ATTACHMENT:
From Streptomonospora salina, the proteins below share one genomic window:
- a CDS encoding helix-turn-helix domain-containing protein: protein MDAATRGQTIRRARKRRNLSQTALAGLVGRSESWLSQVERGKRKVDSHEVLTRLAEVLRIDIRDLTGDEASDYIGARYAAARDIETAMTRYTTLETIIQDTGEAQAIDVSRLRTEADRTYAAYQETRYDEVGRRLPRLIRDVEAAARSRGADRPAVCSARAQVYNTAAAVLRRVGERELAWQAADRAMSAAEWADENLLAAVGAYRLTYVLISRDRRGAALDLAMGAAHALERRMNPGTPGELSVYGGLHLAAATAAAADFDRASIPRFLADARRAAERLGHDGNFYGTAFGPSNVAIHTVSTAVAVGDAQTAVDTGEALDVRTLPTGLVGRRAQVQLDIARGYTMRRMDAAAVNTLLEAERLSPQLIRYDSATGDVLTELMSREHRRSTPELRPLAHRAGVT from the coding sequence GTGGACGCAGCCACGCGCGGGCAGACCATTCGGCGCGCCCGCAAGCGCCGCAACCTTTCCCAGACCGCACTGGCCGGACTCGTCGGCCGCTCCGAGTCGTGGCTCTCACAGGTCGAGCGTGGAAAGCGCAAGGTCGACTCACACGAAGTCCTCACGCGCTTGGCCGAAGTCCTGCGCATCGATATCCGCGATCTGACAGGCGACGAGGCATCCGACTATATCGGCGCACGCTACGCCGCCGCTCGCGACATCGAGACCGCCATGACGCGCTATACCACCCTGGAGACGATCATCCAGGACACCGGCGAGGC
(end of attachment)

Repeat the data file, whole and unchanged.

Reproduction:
From Streptomonospora salina, the proteins below share one genomic window:
- a CDS encoding helix-turn-helix domain-containing protein: protein MDAATRGQTIRRARKRRNLSQTALAGLVGRSESWLSQVERGKRKVDSHEVLTRLAEVLRIDIRDLTGDEASDYIGARYAAARDIETAMTRYTTLETIIQDTGEAQAIDVSRLRTEADRTYAAYQETRYDEVGRRLPRLIRDVEAAARSRGADRPAVCSARAQVYNTAAAVLRRVGERELAWQAADRAMSAAEWADENLLAAVGAYRLTYVLISRDRRGAALDLAMGAAHALERRMNPGTPGELSVYGGLHLAAATAAAADFDRASIPRFLADARRAAERLGHDGNFYGTAFGPSNVAIHTVSTAVAVGDAQTAVDTGEALDVRTLPTGLVGRRAQVQLDIARGYTMRRMDAAAVNTLLEAERLSPQLIRYDSATGDVLTELMSREHRRSTPELRPLAHRAGVT from the coding sequence GTGGACGCAGCCACGCGCGGGCAGACCATTCGGCGCGCCCGCAAGCGCCGCAACCTTTCCCAGACCGCACTGGCCGGACTCGTCGGCCGCTCCGAGTCGTGGCTCTCACAGGTCGAGCGTGGAAAGCGCAAGGTCGACTCACACGAAGTCCTCACGCGCTTGGCCGAAGTCCTGCGCATCGATATCCGCGATCTGACAGGCGACGAGGCATCCGACTATATCGGCGCACGCTACGCCGCCGCTCGCGACATCGAGACCGCCATGACGCGCTATACCACCCTGGAGACGATCATCCAGGACACCGGCGAGGC